Peña said that there is currently only one Spanish-language journalist from Univision who has an assigned seat in the White House press room. And that journalist has to share the seat with another journalist so it amounts to half a seat for Spanish-language journalists.
These seats are assigned by White House Correspondents’ Association, Peña said.
“That is a huge setback for our community because a lot of the questions that we’re interested in for our community are not being asked,” Peña said.
Also, fewer journalists are being allowed into the press room as the White House is asking journalists to practice social distancing, which allows for about a third of the journalists to attend, Peña said.
Peña also said that she did have access to the White House and could attend briefings but not in an assigned seat. But due to the new social distancing policies she no longer has access to the White House grounds and has to watch the briefings on the television and do follow up interviews on the phone.
Having diversity in the press corp matters, because Latino and Spanish-language journalists may ask different questions, Peña said.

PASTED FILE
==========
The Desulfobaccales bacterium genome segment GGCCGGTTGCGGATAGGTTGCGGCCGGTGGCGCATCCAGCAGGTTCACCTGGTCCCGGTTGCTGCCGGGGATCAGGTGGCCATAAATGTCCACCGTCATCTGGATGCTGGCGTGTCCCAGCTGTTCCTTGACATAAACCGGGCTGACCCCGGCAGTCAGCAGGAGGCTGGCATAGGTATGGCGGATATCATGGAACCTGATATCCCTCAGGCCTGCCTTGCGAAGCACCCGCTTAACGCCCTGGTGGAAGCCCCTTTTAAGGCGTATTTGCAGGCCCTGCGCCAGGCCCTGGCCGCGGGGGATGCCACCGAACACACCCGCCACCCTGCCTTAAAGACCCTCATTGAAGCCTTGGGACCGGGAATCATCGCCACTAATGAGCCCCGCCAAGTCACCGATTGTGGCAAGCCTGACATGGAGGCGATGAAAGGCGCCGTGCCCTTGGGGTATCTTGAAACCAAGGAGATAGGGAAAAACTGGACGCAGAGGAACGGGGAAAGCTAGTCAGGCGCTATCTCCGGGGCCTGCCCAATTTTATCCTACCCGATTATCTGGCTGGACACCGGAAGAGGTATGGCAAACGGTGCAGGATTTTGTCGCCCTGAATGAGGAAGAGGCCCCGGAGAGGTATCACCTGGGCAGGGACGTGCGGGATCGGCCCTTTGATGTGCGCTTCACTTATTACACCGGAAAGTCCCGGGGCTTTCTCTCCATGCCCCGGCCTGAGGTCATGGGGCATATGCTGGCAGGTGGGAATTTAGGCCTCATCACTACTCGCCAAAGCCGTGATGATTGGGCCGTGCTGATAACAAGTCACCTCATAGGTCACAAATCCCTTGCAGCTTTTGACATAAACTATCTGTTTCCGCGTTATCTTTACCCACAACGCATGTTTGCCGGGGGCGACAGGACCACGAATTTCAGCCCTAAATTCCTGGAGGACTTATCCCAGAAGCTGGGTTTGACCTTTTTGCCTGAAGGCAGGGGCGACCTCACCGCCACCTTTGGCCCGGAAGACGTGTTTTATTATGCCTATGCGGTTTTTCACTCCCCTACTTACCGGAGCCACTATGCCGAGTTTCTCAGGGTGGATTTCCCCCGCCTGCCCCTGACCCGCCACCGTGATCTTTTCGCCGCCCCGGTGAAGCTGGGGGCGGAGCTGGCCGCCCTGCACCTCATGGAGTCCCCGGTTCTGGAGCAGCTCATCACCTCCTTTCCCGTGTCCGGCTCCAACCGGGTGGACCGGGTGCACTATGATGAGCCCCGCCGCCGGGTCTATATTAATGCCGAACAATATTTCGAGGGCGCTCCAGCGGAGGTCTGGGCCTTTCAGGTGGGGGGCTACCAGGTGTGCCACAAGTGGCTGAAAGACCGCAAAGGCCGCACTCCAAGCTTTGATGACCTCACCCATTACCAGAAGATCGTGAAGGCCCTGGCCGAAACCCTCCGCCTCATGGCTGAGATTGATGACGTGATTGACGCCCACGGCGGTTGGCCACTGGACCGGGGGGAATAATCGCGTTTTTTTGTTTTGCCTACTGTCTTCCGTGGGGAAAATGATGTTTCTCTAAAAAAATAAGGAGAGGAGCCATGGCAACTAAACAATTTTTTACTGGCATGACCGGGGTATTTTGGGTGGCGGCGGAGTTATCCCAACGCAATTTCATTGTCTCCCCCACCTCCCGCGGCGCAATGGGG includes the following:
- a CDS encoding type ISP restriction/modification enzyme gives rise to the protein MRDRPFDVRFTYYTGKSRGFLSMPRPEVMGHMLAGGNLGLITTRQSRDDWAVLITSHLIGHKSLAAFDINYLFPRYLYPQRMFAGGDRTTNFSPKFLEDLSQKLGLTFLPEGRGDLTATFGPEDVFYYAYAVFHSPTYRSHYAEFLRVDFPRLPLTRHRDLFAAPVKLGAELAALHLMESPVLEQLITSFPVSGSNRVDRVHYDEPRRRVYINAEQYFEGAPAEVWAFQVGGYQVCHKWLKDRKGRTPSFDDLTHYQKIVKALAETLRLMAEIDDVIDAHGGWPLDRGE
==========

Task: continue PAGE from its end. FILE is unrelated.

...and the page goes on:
They might ask:
Will migrants be turned back at the border?
What aid is available to local medical officials with immigrant populations?
How can you assist people with language barriers?
How do you help people who are undocumented and don’t have medical insurance?
“There are specific needs to the Latino community that I don’t feel are being addressed in those briefings,” Peña said.
Past administrations under Presidents Obama and George W. Bush worked more closely with Spanish-language media and also provided more information in Spanish, Peña said.
Jessica Retis, associate professor in the School of Journalism at the University of Arizona, said some mainstream media outlets are publishing content in Spanish, including the Washington Post and USA Today. Other mainstream media outlets such as The New York Times and Hoy, Tribune Publishing have shut down their Spanish-language news sites citing profitability issues.
“There is a need for Spanish speakers to have this important health information,” said Retis, who recently published a report for the Democracy Fund called, “Hispanic Media Today.”
The reach of this information in Spanish goes beyond the U.S., she explained.
“Spanish-language U.S. media is being consumed not only by Latinos in the U.S. but also by Latinos in Latin America due to the transnational configuration of families. Someone in El Salvador who wants to know what is happening to their family in Washington is going to look for Univision,” Retis said.
There also is a group of volunteers, called COVID-19 [en español] translating articles into Spanish from credible sources to help bridge the information gap.
Some critics might tell Spanish-speakers to learn English. But it’s important to note that the U.S. doesn’t have an official language.
It’s time for the Trump Administration to step up as the health of the nation is at stake, no matter which language you speak.
Teresa Puente teaches bilingual journalism at California State University, Long Beach and is a senior facilitator with The OpEd Project.